WRITTEN BY LISA GORDON. A beautiful guest post.

When I moved into my SF apartment, I became friends with my roommate. The arrangement was that she’d only be living there for a month, and then would move out to live with her boyfriend, at which point my other friend would move in. We got along nicely; we’d even gone to the same (very large) college, and, though we didn’t know each other then, we realized we had a lot in common. When she moved out, we stayed friends. Which meant, we tried to see each other every couple of months, and usually one of us would have to bail or reschedule, which led to most of our communication hovering around trying to make plans. So when we did see each other, we caught up—on the same basics we covered each visit. We’d have a nice time. And then we’d say goodbye, only to go through the cycle all over again.

I finally realized that I was filling up my ‘social agenda’ with—and I’ll use the word politely here—acquaintances. I was spending time with people I cared about, but didn’t necessarily love. And it was taking time away from the people I did love. Not to mention, time away from myself.

Let me say this: she’s an awesome girl. Seriously and truly. I could ramble lots of things off about her—and other acquaintances I don’t see much anymore—that make them cool and worth being friends with. But it wasn’t about her; it’s not about them. We just never got to that place where we were going to be besties. I take responsibility for that, even though it’s not about blame.

I have a twin brother who went to college 20 minutes away from where we grew up. I, on the other hand, went to college halfway across the country. My parents liked to joke: Jeff lives down the road and we don’t know any of his friends. Lisa has friends in every state, and we’ve met them all.

They meant it as a compliment. “You have so many friends! How do you keep up?” they’d say. I’d laugh, brushing it off. In college, and for years after, it didn’t seem like a big deal. But as we got older, and as I grew up, it started to matter. A couple of times I had to choose between friend milestone events because they were on the same day. Or, I was so busy hanging out with different people all the time, I didn’t have time to catch up on the phone with my long-time childhood friends. Or, I was having trouble deciding what to do on any random Saturday night because I didn’t want to let anyone down, so I’d double or triple or maybe even quadruple book.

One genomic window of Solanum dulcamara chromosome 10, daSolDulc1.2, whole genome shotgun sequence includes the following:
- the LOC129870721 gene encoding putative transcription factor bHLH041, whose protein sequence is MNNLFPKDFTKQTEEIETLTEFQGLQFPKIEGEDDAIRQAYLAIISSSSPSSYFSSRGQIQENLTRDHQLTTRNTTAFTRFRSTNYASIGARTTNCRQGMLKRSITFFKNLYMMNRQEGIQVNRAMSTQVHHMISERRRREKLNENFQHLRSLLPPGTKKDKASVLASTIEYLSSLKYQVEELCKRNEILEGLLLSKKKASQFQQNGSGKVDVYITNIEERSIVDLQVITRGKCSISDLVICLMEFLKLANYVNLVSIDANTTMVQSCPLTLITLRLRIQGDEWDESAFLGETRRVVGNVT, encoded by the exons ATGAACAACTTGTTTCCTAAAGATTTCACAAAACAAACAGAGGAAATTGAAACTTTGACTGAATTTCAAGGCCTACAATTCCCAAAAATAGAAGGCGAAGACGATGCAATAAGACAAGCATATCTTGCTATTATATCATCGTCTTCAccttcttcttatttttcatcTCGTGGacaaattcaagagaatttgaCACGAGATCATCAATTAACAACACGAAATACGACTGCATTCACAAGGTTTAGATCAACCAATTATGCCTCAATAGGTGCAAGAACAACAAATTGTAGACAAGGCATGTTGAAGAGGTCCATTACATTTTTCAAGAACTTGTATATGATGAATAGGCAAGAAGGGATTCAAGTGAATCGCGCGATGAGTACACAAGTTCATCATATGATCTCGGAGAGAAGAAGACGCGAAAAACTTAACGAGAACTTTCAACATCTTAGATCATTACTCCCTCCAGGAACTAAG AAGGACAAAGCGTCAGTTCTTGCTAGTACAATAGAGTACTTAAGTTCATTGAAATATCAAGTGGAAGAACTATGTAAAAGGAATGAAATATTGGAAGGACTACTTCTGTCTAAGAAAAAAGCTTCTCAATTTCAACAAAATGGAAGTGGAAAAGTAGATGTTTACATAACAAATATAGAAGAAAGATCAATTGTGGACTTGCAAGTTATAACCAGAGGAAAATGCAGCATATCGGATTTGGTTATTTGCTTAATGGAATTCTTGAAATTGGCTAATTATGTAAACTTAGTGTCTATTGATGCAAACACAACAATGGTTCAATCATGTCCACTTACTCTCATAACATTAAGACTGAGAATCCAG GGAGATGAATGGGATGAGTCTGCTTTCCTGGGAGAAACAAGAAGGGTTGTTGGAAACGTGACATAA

Not only was it exhausting, no one wins that way. Your friends are bummed if you’re leaving early or arriving late. I felt like they thought I was being “too cool” or “too important”, which, even though it wasn’t the case at all, felt awful. Instead, I was just doing too much. Trying too hard. It stopped being fun, and my core relationships were suffering.

Even just this past weekend, I was invited to the wedding of a friend I knew in high school and had recently reconnected with. But earlier on the day of the wedding, I’d be returning from New York. Later that same afternoon was my nephew’s birthday party. I thought, “I can do it! I’ll have to leave NY at 10am to make it to the party by 3. Then I can spend an hour at the party. Then I’ll drive to the wedding and I can make it if I’m a little late!”

The win would have been being able to see my friend get married—always an honor to be invited, right?—and it would have made them happy. Was that reason enough toexhaust myself and prioritize a recently rekindled friendship over my nephew and my family, with whom I’m very close?